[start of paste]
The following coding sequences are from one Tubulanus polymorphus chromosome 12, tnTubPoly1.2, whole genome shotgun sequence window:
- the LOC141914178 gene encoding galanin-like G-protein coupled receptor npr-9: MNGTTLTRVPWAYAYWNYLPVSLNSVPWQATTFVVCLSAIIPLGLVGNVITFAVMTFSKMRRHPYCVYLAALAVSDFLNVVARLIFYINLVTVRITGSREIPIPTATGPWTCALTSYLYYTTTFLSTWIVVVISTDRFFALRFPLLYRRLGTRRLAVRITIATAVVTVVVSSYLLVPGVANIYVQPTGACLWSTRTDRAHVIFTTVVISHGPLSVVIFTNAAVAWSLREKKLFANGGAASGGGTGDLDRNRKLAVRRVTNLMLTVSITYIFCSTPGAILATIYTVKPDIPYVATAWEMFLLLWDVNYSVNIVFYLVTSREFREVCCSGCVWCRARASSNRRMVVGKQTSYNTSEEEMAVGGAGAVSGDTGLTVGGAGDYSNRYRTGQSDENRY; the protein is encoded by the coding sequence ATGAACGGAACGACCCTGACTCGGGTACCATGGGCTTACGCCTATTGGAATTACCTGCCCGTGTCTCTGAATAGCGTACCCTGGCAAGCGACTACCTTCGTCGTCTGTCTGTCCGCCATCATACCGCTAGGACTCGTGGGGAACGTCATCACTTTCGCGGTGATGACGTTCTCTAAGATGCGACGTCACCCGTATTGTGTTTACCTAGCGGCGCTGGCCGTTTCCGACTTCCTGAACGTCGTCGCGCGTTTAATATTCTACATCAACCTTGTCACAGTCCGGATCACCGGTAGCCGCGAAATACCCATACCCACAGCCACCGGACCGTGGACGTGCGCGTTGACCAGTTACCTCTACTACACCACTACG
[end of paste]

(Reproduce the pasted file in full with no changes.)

The following coding sequences are from one Tubulanus polymorphus chromosome 12, tnTubPoly1.2, whole genome shotgun sequence window:
- the LOC141914178 gene encoding galanin-like G-protein coupled receptor npr-9: MNGTTLTRVPWAYAYWNYLPVSLNSVPWQATTFVVCLSAIIPLGLVGNVITFAVMTFSKMRRHPYCVYLAALAVSDFLNVVARLIFYINLVTVRITGSREIPIPTATGPWTCALTSYLYYTTTFLSTWIVVVISTDRFFALRFPLLYRRLGTRRLAVRITIATAVVTVVVSSYLLVPGVANIYVQPTGACLWSTRTDRAHVIFTTVVISHGPLSVVIFTNAAVAWSLREKKLFANGGAASGGGTGDLDRNRKLAVRRVTNLMLTVSITYIFCSTPGAILATIYTVKPDIPYVATAWEMFLLLWDVNYSVNIVFYLVTSREFREVCCSGCVWCRARASSNRRMVVGKQTSYNTSEEEMAVGGAGAVSGDTGLTVGGAGDYSNRYRTGQSDENRY; the protein is encoded by the coding sequence ATGAACGGAACGACCCTGACTCGGGTACCATGGGCTTACGCCTATTGGAATTACCTGCCCGTGTCTCTGAATAGCGTACCCTGGCAAGCGACTACCTTCGTCGTCTGTCTGTCCGCCATCATACCGCTAGGACTCGTGGGGAACGTCATCACTTTCGCGGTGATGACGTTCTCTAAGATGCGACGTCACCCGTATTGTGTTTACCTAGCGGCGCTGGCCGTTTCCGACTTCCTGAACGTCGTCGCGCGTTTAATATTCTACATCAACCTTGTCACAGTCCGGATCACCGGTAGCCGCGAAATACCCATACCCACAGCCACCGGACCGTGGACGTGCGCGTTGACCAGTTACCTCTACTACACCACTACG